“Whistle Down the Wind,” the new Andrew Lloyd Webber musical in tryouts at the National Theater in Washington, will not open on Broadway this year. The musical, which was scheduled to begin performances at the Martin Beck Theater on June 3 and open on June 15, needs more work, the composer said yesterday.
“I believe 'Whistle Down the Wind' to be one of the strongest scores I have composed in many years,” Lord Lloyd Webber said. “But I believe, possibly because it was originally conceived for the cinema, 'Whistle' has not found its stage voice yet. I agree with those who feel that it needs time for its creative team to stand back from it. It's far, far too good a musical to open on Broadway until it's truly ready.”
Rumors had been swirling for months that “Whistle” was in trouble. It opened in Washington to poor reviews including a near-evisceration by The Washington Post. As has often been the case with Lord Lloyd Webber's musicals, however, bad reviews could not kill the public's appetite. The show broke box-office records in Washington before closing on Sunday after 6 previews and 70 regular performances.
Originally, “Whistle” was scheduled to open on Broadway on April 17, but in early January, it was announced that it would not open until mid-June, after the deadline for Tony Award nominations. The delay was an ominous sign, since Tony nominations and awards play a major role in promoting a show. The announcement that “Whistle” would not make it to New York this year therefore did not come as a shock.
“We have accepted the fact that a creative respite is the best way forward,” said Edgar Dobie, president of the Really Useful Company, Lord Lloyd Webber's American production company. “We serve no one's needs by forcing our production to move forward when it is not ready to do so.”
Harold Prince, the director of the musical, said: “I have to agree that more time is required than we currently have available to us to complete the work that we all know must be done.”
The change in plans for “Whistle” comes as a blow to Rocco Landesman, who moved heaven and earth to book the musical for the Martin Beck Theater, part of the Jujamcyn Theater chain, of which he is president.
“I'm very disappointed,” said Mr. Landesman, who said that as late as Friday afternoon he had expected “Whistle” to come in. “We're losing a major show. It's a bummer.”
Worse, Mr. Landesman had chosen to take “Whistle” instead of “Chicago,” which has been playing to sold-out houses and now has a $9.2 million advance. “The question my colleagues and business partners now have to consider is whether they really want to continue doing business with someone this stupid, meaning me,” he said ruefully.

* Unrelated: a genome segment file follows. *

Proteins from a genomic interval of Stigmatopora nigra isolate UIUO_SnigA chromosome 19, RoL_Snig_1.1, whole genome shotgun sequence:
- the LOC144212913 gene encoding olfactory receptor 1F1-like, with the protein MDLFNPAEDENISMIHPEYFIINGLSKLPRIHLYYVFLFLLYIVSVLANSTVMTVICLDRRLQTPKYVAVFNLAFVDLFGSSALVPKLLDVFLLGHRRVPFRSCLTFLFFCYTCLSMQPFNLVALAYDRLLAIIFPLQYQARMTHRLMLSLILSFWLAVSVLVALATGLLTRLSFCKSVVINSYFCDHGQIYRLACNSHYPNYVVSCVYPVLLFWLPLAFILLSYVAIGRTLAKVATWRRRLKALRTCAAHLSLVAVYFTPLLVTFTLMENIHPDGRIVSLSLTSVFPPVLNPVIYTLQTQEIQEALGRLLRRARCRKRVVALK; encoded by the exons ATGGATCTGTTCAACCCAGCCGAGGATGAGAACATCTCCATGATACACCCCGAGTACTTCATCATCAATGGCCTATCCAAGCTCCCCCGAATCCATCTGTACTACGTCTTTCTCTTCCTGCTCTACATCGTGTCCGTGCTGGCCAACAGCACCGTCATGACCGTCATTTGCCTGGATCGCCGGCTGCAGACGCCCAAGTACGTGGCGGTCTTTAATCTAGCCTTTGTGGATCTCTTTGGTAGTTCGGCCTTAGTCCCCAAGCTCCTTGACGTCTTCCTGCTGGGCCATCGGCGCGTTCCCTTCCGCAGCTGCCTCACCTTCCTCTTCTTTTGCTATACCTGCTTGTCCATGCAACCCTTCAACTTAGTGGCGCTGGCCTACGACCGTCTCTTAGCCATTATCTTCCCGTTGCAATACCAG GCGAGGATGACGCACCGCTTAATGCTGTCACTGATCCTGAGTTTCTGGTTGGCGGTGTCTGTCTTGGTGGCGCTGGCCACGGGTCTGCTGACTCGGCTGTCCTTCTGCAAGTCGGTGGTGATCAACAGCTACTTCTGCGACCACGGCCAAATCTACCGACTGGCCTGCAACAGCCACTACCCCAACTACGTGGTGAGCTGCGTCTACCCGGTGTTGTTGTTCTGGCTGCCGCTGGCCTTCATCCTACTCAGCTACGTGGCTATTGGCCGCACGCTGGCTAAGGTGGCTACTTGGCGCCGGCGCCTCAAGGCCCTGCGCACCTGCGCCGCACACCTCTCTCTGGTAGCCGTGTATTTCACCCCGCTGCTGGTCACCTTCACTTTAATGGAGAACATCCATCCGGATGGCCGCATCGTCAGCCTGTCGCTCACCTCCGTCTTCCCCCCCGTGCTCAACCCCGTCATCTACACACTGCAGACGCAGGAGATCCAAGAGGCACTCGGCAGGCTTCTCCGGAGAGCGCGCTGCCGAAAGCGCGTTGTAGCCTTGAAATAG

Neither the members of the creative team nor Mr. Dobie would comment on plans for the musical. “It's anybody's guess what will happen,” Mr. Landesman said.
The retreat of “Whistle” underscores the creative difficulties that Lord Lloyd Webber has had in recent years. In the 1970's and 80's, he could do no wrong, turning out phenomenal hits like “Jesus Christ Superstar,” “Evita,” “The Phantom of the Opera” and “Cats.” For a time, the Lloyd Webber brand name seemed as powerful in its domain as Disney's in family-oriented film. But “Starlight Express,” a hit in London, did not take hold here, and “Aspects of Love” also failed on Broadway.
Last week it was announced that “Sunset Boulevard” would close in London and New York. Neither production recouped its investment. “By Jeeves,” a reworked early musical by Lord Lloyd Webber and Alan Ayckbourn, opens at the Geffen Playhouse in Los Angeles on March 4 after a run at the Goodspeed Opera House's second stage in Chester, Conn., but its future after Los Angeles is uncertain.
“Whistle Down the Wind” is a musical version of the 1961 British film of the same name about three children in the north of England who harbor a fugitive convict in a barn, convinced that he is Jesus. The film starred Hayley Mills and Alan Bates. Lord Lloyd Webber acquired the rights to the film several years ago and, shifting the action to rural Louisiana in the 1950's, created a work that was at first intended to be a film musical. His lyricist on the project was Jim Steinman, best known for the lyrics to the Meat Loaf album “Bat Out of Hell.”
After the musical was presented in a concert version at the Sydmonton Festival at the estate of the composer in the summer, Lord Lloyd Webber decided to mount it on the stage and enlisted as his director Mr. Prince, the director of “Phantom” and “Evita.” The cast of 36 included Davis Gaines, a veteran in the title role of “Phantom,” as the convict, and Irene Molloy as the young girl who protects him.
The departure of “Whistle” has led to a quick shuffling of the Broadway deck. The 20th-anniversary production of “Annie,” which was scheduled to begin performances March 14 at the Eugene O'Neill Theater, will play at the Martin Beck. “Grease,” which had been scheduled to leave the Eugene O'Neill Theater on Feb. 23, now has the option to stay put.
The change in theaters is a windfall for “Annie,” which gains 300 seats by moving from the O'Neill to the Martin Beck. “I'm elated,” said Timothy Childs, one of the show's producers. “We have a show that sells very heavily on weekends. To get 300 seats will make a big difference to us.”
Barry Weissler, a producer of “Grease,” said that he has not decided on its future. His star, Jasmine Guy, is joining the show's Chicago production, and there may not be time before Feb. 23 to line up a new star and get the show's advertising campaign fully cranked up. “My guess is we'll close down temporarily, rev up the sales and then come back in early April and enjoy a good, healthy six-month run,” Mr. Weissler said.